Tag Archives: Media

The Magic of Media, Message and Moment

30 Jan

As much as we try to increase the precision by which we predict and measure it, there’s an art to marketing.  Strategic planning is like a sculptor examining a block of stone.  You decide what lies within, and the tools you’ll need to reveal it to the world. 

I was thinking about this with a story I’ve been writing for a couple years…the premise begins like this:  It’s your first day of school.  New town.  No friends. And secrets that you left back home…like the power inside you that killed two classmates and left your best friend paralyzed for life.  Your dad got you out of that one, you don’t know how, and then cut all ties with moved you away clinical efficiency.  So here you are, first day of school, afraid, but full of hope, too, that here in this new place, maybe you can be somebody new. And then you feel this guy behind you, his cold hand on your neck, his hot breath on your ear. And he whispers, “I know who you are.” He’s gone, and you still have to walk through that door.

I started this story as a novel, and then turned it into a comic book. Now I’m thinking about it as a novel again. Why? Because there’s nothing that an artist can draw that can recreate this sense of dread and anticipation like your imagination.  I heard Neil Gaiman talking about this on the radio the other day. He said that for him, the story comes first, then he decides whether that story is a novel, graphic novel or movie script.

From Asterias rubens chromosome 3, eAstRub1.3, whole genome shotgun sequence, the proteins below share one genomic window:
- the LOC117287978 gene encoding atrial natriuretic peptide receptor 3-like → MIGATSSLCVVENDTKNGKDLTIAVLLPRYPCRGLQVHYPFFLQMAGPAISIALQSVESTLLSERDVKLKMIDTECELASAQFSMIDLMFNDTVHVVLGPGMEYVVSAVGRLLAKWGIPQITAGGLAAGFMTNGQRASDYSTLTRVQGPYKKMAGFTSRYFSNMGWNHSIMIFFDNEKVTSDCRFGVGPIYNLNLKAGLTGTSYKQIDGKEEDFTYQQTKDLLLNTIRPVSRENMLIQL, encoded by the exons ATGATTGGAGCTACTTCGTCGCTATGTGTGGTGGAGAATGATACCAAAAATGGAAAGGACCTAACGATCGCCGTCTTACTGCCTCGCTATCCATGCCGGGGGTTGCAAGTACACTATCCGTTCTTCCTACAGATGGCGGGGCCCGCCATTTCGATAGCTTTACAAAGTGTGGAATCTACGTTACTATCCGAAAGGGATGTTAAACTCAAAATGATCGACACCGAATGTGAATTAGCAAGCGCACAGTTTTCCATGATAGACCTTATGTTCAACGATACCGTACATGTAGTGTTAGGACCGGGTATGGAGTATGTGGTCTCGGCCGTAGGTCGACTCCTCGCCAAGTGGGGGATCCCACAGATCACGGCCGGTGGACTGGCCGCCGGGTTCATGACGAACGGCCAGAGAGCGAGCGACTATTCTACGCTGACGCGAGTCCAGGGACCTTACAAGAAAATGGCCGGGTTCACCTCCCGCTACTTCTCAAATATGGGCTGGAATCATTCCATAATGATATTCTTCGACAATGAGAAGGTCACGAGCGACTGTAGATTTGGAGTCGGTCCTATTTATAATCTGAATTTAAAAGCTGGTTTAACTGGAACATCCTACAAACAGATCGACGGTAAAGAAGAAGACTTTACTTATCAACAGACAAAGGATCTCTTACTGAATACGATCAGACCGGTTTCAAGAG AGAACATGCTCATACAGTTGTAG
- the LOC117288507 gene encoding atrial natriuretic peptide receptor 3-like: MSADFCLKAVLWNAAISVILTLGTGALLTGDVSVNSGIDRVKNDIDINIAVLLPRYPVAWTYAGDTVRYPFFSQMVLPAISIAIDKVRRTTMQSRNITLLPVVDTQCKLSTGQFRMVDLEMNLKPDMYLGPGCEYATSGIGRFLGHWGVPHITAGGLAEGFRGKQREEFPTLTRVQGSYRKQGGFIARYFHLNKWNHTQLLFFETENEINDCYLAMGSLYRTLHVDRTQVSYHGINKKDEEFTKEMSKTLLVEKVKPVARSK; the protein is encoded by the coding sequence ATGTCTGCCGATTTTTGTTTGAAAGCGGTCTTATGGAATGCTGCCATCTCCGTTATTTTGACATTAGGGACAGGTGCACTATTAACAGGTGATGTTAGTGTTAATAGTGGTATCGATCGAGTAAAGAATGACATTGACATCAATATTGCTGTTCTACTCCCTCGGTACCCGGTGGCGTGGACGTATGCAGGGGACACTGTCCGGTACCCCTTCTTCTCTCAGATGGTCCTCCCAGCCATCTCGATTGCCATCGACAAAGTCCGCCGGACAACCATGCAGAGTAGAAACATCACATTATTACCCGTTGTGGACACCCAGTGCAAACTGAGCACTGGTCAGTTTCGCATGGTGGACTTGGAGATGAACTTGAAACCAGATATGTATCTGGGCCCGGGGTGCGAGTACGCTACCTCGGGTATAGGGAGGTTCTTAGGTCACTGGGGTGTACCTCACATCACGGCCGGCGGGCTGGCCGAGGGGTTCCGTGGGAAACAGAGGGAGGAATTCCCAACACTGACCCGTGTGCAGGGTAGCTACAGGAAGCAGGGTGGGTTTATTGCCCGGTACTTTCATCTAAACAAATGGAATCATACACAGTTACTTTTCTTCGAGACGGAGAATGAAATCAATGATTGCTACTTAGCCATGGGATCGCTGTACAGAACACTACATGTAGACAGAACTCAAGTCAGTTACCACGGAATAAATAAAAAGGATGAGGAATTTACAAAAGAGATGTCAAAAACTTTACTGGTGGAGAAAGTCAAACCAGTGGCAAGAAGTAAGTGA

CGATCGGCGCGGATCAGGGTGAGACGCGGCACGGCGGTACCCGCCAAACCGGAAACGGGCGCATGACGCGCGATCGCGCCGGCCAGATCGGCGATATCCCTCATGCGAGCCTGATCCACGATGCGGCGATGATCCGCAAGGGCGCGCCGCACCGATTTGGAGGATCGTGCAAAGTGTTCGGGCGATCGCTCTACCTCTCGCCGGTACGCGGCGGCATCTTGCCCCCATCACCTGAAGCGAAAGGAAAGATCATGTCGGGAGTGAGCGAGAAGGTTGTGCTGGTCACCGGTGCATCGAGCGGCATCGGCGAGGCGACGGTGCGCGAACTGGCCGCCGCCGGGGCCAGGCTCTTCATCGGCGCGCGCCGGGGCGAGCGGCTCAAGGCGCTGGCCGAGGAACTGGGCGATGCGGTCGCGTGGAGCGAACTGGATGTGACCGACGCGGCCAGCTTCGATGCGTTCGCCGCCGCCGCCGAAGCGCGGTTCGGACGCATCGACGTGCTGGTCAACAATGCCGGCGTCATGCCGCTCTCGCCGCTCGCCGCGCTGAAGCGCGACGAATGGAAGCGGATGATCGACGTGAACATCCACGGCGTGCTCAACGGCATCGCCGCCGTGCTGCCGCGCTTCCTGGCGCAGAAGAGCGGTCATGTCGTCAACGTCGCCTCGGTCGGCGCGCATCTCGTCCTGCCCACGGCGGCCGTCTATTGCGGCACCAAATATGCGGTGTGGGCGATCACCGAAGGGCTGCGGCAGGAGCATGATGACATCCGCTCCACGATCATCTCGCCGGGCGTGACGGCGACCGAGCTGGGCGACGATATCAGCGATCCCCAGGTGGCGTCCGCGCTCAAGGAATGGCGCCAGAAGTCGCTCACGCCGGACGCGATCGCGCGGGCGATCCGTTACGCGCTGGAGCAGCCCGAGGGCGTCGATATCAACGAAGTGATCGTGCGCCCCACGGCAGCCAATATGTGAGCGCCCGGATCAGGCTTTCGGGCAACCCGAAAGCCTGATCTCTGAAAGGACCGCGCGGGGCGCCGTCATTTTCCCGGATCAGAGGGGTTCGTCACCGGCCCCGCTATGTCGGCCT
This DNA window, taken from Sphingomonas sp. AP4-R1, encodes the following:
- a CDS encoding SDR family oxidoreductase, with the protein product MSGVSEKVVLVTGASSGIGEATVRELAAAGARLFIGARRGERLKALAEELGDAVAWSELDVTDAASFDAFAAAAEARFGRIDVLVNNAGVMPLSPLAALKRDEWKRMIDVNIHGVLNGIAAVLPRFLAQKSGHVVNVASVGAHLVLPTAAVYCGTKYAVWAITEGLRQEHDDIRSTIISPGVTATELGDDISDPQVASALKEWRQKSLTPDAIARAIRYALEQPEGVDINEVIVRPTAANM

The communications and marketing story?  Marketing — sales, leads, traffic, awareness, advocacy, membership — comes from that magical combination of message, media and moment. 

Message-focused strategic planning starts by asking, “What’s your story?” and then “Who should know it?,” “Where are they,” and “What should they do?” 

The answers drive your media choices. Should they react instantly? Is it something they’ll want to share?  The message may well be blog and Twitter-ready. Or, is it a “junkie” audience that loves insanely in-depth takes on a narrow topics?  Think about blogs and websites, or gathering a like-minded community. Is it instructive? Are they eager to learn?  Try graphics and video or more immersive online environments. Does the audience see the Internet as “technology”?  Try traditional media, and make sure the message gets online anyway.  

There’s no replacement for having a sense of the moment … knowing — or intuiting — the mood of your market and how they’ll react to your story.  I was listening to a discussion with Gwen Ifill on NPR today, talking about Obama as the perfect example of this.  He’s a remarkable person in his own right, but he’s president today because his story spoke to this social and historical moment, and his media strategy supported that.  

You can – and should – research and survey and analyze and debate and collaborate to create the perfect message and the perfect strategy.  And then turn what you learn into your own work of art — where is my story?  How will a carve away the clutter and reveal it to the world,  so that it can move people?

Rally Time!

31 Oct

Last night, my wife and I went to a rally for Al Franken’s senate campaign…the draw: Bill Clinton was coming to town.  It was my second rally of the year; the first was last week I took my son to see Hillary Rodham Clinton when she came to town to goose the Franken campaign.